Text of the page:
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Sue Spitulnik

Writing, Sewing, Travel, and Thoughts

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electricity

Taken for Granted

stIt’s National Lineman Appreciation Day. After the recent windstorm in western New York and other states to the west of us, this day means a little more. Turning a light on, or the TV, and knowing they are going to work shouldn’t be taken for granted, though I know I am guilty of just that. We expect our power to work at all times, thinking little of how it actually gets to our homes.

“Regardless of the source, the electricity has to be transported by employing transformers and other equipment. Due to the dangerous conditions power poses, safety is of utmost importance for both the lineman and the consumer. When mother nature destroys what our linemen have built up, they are on call to build it back up again as quickly as possible. Even when there is no crisis, they work under dangerous conditions on a daily basis. Whether they are working in trenches, near water or on high towers, the risks are extreme.” (borrowed from the National Day of Calendar)

The windstorm I mentioned above was predicted to have 50 mph winds, but we had gusts over 95 mph which did more damage than expected. Lineman came to help “get the power back on” from many different states and Canada in 20 degree weather. We owe them a big thank you. It was pointed out on the news that they couldn’t work until the downed trees were moved out of their way, which they weren’t allowed to do. For some homes it was a three to five-day wait. And believe me, when the lights came back on, and the heat, people were mighty thankful. We were lucky, our power didn’t go out.

Last week a cat in our local area climbed a power pole and was sitting on top amongst all the wires. The owner called the power company to come rescue her pet and was told it was too dangerous to attempt. That should give a good indication of how dangerous a job these people do. After three days, the cat came down on his own, in the secrecy and quiet of night. It was quite the news story.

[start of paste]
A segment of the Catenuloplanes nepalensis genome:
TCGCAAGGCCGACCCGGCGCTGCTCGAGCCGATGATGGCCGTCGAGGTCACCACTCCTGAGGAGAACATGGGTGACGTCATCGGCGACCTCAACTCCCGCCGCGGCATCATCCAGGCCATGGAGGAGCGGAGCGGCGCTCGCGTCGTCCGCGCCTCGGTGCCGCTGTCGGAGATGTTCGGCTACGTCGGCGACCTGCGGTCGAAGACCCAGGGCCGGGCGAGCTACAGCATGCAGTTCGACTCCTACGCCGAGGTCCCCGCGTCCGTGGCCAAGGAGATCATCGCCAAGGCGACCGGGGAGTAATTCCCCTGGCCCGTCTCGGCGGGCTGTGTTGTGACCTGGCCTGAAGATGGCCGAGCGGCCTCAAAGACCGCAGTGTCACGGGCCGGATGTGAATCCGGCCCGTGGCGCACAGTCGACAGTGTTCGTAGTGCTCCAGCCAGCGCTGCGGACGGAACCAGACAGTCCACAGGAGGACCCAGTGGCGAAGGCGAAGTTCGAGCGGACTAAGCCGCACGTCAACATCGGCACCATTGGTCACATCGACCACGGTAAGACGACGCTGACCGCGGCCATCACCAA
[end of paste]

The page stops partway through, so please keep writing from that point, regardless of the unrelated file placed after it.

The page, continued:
Here I sit in front of my computer thinking about the electricity that runs it. I appreciate the linemen that keep my power on.

Natural or Human

It’s National Big Wind Day. This day commemorates the recording of the highest natural wind gust measured on the Earth’s surface. On the afternoon of April 12, 1934, the Mount Washington Observatory recorded winds at 231 miles per hour. Mount Washington is the highest peak in the Northeastern United States at 6,288 ft, and it is the most prominent mountain east of the Mississippi River.

I can’t imagine the wind blowing at 231 miles an hour. We recently had a wind storm in western New York state that took down lots of trees and power lines and the strongest wind gust was 101 miles an hour. Some people were without power for five days until they got all the lines back up. I think electricity and power is something we currently take for granted in our daily lives. We turn the light on and it works. We boot the computer and communicate with the world any way we choose. It has made the world a smaller place.

I live in an area where windmills have become common scenery. When they were first being erected there was a lot of discourse about whether they were a good thing or not. Some people thought they would ruin the landscape. Personally, I like to sit and watch them turn. I find it mesmerizing and peaceful. There is one I can watch from my sisters kitchen window. We have found it can be noisy and it doesn’t kill birds like people said it would. I haven’t learned about how much energy it creates and if it is performing as they expected.

Another type of wind is human natural gas. You know the type, the sound you try not to make when anyone is around. When my grandson was little, and staying the night with us, he was in one room and one of us (I won’t divulge which grandparent) was in the other room when a “big wind” was let loose. My grandson, in his childish voice exclaimed, “Wow,” as if it were a two syllable word. Now, when a loud noise happens, we emulate the way he spoke that day and marvel at the innocence of youth wishing we all still younger.

Big wind can be defined different ways. My conclusion is that the type that brings relief to the body, and the one that makes energy to run out daily lives are good ones, but too strong a wind outside, can be destructive. May you not have to deal with a destructive big wind.

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